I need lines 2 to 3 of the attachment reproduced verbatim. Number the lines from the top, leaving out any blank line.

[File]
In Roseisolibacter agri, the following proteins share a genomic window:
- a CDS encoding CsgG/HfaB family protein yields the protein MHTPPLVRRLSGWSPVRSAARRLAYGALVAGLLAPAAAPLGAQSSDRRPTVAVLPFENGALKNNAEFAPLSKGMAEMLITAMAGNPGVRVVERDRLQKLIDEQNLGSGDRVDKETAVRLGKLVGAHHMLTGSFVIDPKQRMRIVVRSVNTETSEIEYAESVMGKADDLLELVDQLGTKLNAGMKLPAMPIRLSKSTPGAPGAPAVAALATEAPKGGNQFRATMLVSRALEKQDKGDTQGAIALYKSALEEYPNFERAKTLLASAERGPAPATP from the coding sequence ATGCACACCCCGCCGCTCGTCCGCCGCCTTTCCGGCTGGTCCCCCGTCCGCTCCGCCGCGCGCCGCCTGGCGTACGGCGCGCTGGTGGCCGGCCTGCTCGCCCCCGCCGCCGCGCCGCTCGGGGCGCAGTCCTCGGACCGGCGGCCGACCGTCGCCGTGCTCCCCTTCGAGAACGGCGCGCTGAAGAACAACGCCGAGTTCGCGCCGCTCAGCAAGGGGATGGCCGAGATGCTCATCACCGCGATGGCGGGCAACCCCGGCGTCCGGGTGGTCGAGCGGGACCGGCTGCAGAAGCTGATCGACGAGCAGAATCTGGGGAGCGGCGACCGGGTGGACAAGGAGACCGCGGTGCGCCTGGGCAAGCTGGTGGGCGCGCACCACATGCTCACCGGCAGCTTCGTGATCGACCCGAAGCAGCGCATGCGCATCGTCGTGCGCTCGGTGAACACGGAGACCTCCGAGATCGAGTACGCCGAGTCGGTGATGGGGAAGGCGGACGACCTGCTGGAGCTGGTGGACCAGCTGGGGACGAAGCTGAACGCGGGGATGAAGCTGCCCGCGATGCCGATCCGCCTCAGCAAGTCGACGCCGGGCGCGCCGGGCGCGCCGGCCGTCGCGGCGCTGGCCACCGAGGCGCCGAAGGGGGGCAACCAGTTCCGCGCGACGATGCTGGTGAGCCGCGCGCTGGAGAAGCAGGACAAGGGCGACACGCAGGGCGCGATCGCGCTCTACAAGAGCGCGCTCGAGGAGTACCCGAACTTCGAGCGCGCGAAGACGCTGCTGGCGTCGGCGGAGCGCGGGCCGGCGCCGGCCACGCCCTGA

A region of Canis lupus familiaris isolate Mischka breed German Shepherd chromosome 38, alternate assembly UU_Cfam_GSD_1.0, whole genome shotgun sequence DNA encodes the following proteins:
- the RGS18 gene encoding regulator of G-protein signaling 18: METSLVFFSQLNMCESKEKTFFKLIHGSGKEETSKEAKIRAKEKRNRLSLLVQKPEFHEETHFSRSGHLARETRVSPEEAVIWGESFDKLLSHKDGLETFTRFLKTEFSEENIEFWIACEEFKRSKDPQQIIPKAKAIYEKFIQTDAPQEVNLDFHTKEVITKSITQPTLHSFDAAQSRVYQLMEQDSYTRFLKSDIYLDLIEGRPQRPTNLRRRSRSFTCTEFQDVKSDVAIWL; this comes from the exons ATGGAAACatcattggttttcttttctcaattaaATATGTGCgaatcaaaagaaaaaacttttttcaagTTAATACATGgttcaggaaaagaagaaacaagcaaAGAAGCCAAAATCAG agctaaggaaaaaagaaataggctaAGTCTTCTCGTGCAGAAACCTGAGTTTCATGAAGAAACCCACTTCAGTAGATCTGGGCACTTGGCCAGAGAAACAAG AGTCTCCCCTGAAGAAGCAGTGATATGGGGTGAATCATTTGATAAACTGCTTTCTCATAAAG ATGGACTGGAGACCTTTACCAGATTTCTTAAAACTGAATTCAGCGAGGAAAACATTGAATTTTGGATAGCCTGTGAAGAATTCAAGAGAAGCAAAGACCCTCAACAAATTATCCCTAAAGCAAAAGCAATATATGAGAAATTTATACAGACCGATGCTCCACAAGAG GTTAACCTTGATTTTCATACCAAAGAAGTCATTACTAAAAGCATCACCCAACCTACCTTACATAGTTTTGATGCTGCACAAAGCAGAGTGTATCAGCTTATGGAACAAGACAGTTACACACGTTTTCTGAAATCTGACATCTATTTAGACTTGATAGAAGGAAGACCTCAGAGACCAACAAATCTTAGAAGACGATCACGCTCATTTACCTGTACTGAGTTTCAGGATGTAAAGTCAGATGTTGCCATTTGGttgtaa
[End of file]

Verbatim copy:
- a CDS encoding CsgG/HfaB family protein yields the protein MHTPPLVRRLSGWSPVRSAARRLAYGALVAGLLAPAAAPLGAQSSDRRPTVAVLPFENGALKNNAEFAPLSKGMAEMLITAMAGNPGVRVVERDRLQKLIDEQNLGSGDRVDKETAVRLGKLVGAHHMLTGSFVIDPKQRMRIVVRSVNTETSEIEYAESVMGKADDLLELVDQLGTKLNAGMKLPAMPIRLSKSTPGAPGAPAVAALATEAPKGGNQFRATMLVSRALEKQDKGDTQGAIALYKSALEEYPNFERAKTLLASAERGPAPATP from the coding sequence ATGCACACCCCGCCGCTCGTCCGCCGCCTTTCCGGCTGGTCCCCCGTCCGCTCCGCCGCGCGCCGCCTGGCGTACGGCGCGCTGGTGGCCGGCCTGCTCGCCCCCGCCGCCGCGCCGCTCGGGGCGCAGTCCTCGGACCGGCGGCCGACCGTCGCCGTGCTCCCCTTCGAGAACGGCGCGCTGAAGAACAACGCCGAGTTCGCGCCGCTCAGCAAGGGGATGGCCGAGATGCTCATCACCGCGATGGCGGGCAACCCCGGCGTCCGGGTGGTCGAGCGGGACCGGCTGCAGAAGCTGATCGACGAGCAGAATCTGGGGAGCGGCGACCGGGTGGACAAGGAGACCGCGGTGCGCCTGGGCAAGCTGGTGGGCGCGCACCACATGCTCACCGGCAGCTTCGTGATCGACCCGAAGCAGCGCATGCGCATCGTCGTGCGCTCGGTGAACACGGAGACCTCCGAGATCGAGTACGCCGAGTCGGTGATGGGGAAGGCGGACGACCTGCTGGAGCTGGTGGACCAGCTGGGGACGAAGCTGAACGCGGGGATGAAGCTGCCCGCGATGCCGATCCGCCTCAGCAAGTCGACGCCGGGCGCGCCGGGCGCGCCGGCCGTCGCGGCGCTGGCCACCGAGGCGCCGAAGGGGGGCAACCAGTTCCGCGCGACGATGCTGGTGAGCCGCGCGCTGGAGAAGCAGGACAAGGGCGACACGCAGGGCGCGATCGCGCTCTACAAGAGCGCGCTCGAGGAGTACCCGAACTTCGAGCGCGCGAAGACGCTGCTGGCGTCGGCGGAGCGCGGGCCGGCGCCGGCCACGCCCTGA

A region of Canis lupus familiaris isolate Mischka breed German Shepherd chromosome 38, alternate assembly UU_Cfam_GSD_1.0, whole genome shotgun sequence DNA encodes the following proteins: